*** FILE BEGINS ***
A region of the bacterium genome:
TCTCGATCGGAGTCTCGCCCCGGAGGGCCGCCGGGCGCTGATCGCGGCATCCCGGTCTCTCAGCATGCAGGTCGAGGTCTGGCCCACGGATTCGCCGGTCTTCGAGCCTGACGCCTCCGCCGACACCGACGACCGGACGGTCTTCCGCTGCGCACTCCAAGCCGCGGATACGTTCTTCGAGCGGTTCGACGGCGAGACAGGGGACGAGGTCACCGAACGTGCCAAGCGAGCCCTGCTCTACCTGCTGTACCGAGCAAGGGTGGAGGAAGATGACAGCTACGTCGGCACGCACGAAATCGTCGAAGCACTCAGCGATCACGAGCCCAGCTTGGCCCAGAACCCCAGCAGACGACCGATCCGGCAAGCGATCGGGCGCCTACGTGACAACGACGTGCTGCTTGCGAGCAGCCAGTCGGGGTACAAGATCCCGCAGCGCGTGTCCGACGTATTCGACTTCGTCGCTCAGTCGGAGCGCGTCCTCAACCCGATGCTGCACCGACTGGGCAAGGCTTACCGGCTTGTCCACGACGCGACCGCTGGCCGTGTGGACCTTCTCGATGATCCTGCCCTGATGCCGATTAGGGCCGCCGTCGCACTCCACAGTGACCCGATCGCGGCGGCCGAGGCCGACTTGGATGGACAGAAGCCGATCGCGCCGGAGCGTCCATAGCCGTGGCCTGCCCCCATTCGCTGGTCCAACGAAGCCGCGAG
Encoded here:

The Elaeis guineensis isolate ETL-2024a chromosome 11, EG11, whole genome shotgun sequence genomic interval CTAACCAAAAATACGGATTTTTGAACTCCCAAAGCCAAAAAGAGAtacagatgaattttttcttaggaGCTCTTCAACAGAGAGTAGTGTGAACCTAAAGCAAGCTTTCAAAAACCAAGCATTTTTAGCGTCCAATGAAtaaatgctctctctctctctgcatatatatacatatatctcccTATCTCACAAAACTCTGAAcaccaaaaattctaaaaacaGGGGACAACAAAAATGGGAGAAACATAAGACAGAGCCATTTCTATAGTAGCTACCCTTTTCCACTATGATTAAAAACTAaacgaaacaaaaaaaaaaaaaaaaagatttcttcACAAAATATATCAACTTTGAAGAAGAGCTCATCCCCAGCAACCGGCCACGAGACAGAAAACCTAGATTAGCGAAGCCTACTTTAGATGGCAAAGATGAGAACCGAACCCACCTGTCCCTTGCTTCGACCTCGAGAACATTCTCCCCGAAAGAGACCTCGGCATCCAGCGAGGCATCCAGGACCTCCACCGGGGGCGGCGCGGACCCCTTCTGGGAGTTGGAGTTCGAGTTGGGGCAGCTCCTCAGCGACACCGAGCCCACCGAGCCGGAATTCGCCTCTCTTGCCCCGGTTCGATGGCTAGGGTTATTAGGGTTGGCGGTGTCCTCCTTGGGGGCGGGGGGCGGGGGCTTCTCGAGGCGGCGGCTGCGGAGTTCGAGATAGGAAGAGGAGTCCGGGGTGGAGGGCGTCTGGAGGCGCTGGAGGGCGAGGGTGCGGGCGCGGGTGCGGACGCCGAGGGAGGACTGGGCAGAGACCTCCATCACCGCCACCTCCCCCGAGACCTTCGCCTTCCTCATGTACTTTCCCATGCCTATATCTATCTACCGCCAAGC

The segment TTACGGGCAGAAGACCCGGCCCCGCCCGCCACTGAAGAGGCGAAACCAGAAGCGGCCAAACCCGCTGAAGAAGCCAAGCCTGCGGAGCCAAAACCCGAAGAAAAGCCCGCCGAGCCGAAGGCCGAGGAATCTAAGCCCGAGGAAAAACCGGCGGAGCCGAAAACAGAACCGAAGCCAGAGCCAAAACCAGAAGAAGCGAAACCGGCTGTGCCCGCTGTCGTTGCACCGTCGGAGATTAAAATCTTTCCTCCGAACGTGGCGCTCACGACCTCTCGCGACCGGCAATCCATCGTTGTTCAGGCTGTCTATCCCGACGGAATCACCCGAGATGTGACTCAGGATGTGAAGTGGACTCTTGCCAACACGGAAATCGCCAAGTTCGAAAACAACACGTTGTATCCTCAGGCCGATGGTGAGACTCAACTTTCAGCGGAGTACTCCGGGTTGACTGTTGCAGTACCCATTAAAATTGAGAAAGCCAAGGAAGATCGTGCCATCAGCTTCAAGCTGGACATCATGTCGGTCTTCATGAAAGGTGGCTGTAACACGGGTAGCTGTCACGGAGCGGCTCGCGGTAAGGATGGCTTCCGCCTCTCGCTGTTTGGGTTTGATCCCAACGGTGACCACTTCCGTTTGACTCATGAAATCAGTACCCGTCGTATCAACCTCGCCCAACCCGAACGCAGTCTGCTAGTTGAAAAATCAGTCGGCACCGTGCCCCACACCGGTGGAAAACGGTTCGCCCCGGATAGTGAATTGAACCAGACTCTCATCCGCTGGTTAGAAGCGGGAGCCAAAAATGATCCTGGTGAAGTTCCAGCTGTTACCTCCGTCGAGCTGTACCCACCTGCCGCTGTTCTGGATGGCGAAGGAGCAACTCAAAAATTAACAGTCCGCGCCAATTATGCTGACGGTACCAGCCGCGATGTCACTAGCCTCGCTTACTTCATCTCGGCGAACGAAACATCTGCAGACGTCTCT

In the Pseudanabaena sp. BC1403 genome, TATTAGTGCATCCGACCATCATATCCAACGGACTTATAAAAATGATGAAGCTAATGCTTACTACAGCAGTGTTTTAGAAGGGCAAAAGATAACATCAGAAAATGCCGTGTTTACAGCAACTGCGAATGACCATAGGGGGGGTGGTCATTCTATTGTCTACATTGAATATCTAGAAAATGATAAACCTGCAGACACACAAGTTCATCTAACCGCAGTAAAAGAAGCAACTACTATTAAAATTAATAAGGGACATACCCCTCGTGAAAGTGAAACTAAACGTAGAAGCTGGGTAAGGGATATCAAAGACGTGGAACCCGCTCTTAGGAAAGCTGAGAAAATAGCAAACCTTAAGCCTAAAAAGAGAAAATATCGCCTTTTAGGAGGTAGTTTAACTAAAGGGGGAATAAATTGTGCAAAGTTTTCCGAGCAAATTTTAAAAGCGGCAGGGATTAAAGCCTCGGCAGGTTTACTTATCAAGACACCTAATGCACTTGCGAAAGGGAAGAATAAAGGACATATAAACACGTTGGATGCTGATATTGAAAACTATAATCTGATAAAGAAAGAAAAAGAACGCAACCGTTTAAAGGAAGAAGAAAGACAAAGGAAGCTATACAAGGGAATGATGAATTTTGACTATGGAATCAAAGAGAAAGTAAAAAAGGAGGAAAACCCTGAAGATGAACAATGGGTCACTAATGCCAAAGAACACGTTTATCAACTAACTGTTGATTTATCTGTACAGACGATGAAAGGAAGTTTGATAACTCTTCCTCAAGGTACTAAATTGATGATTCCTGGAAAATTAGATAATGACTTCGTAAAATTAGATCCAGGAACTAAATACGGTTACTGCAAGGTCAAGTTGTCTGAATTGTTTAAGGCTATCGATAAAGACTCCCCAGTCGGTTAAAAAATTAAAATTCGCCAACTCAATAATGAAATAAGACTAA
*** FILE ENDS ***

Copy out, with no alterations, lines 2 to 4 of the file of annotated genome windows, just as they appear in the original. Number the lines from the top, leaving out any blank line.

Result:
TCTCGATCGGAGTCTCGCCCCGGAGGGCCGCCGGGCGCTGATCGCGGCATCCCGGTCTCTCAGCATGCAGGTCGAGGTCTGGCCCACGGATTCGCCGGTCTTCGAGCCTGACGCCTCCGCCGACACCGACGACCGGACGGTCTTCCGCTGCGCACTCCAAGCCGCGGATACGTTCTTCGAGCGGTTCGACGGCGAGACAGGGGACGAGGTCACCGAACGTGCCAAGCGAGCCCTGCTCTACCTGCTGTACCGAGCAAGGGTGGAGGAAGATGACAGCTACGTCGGCACGCACGAAATCGTCGAAGCACTCAGCGATCACGAGCCCAGCTTGGCCCAGAACCCCAGCAGACGACCGATCCGGCAAGCGATCGGGCGCCTACGTGACAACGACGTGCTGCTTGCGAGCAGCCAGTCGGGGTACAAGATCCCGCAGCGCGTGTCCGACGTATTCGACTTCGTCGCTCAGTCGGAGCGCGTCCTCAACCCGATGCTGCACCGACTGGGCAAGGCTTACCGGCTTGTCCACGACGCGACCGCTGGCCGTGTGGACCTTCTCGATGATCCTGCCCTGATGCCGATTAGGGCCGCCGTCGCACTCCACAGTGACCCGATCGCGGCGGCCGAGGCCGACTTGGATGGACAGAAGCCGATCGCGCCGGAGCGTCCATAGCCGTGGCCTGCCCCCATTCGCTGGTCCAACGAAGCCGCGAG
Encoded here:

The Elaeis guineensis isolate ETL-2024a chromosome 11, EG11, whole genome shotgun sequence genomic interval CTAACCAAAAATACGGATTTTTGAACTCCCAAAGCCAAAAAGAGAtacagatgaattttttcttaggaGCTCTTCAACAGAGAGTAGTGTGAACCTAAAGCAAGCTTTCAAAAACCAAGCATTTTTAGCGTCCAATGAAtaaatgctctctctctctctgcatatatatacatatatctcccTATCTCACAAAACTCTGAAcaccaaaaattctaaaaacaGGGGACAACAAAAATGGGAGAAACATAAGACAGAGCCATTTCTATAGTAGCTACCCTTTTCCACTATGATTAAAAACTAaacgaaacaaaaaaaaaaaaaaaaagatttcttcACAAAATATATCAACTTTGAAGAAGAGCTCATCCCCAGCAACCGGCCACGAGACAGAAAACCTAGATTAGCGAAGCCTACTTTAGATGGCAAAGATGAGAACCGAACCCACCTGTCCCTTGCTTCGACCTCGAGAACATTCTCCCCGAAAGAGACCTCGGCATCCAGCGAGGCATCCAGGACCTCCACCGGGGGCGGCGCGGACCCCTTCTGGGAGTTGGAGTTCGAGTTGGGGCAGCTCCTCAGCGACACCGAGCCCACCGAGCCGGAATTCGCCTCTCTTGCCCCGGTTCGATGGCTAGGGTTATTAGGGTTGGCGGTGTCCTCCTTGGGGGCGGGGGGCGGGGGCTTCTCGAGGCGGCGGCTGCGGAGTTCGAGATAGGAAGAGGAGTCCGGGGTGGAGGGCGTCTGGAGGCGCTGGAGGGCGAGGGTGCGGGCGCGGGTGCGGACGCCGAGGGAGGACTGGGCAGAGACCTCCATCACCGCCACCTCCCCCGAGACCTTCGCCTTCCTCATGTACTTTCCCATGCCTATATCTATCTACCGCCAAGC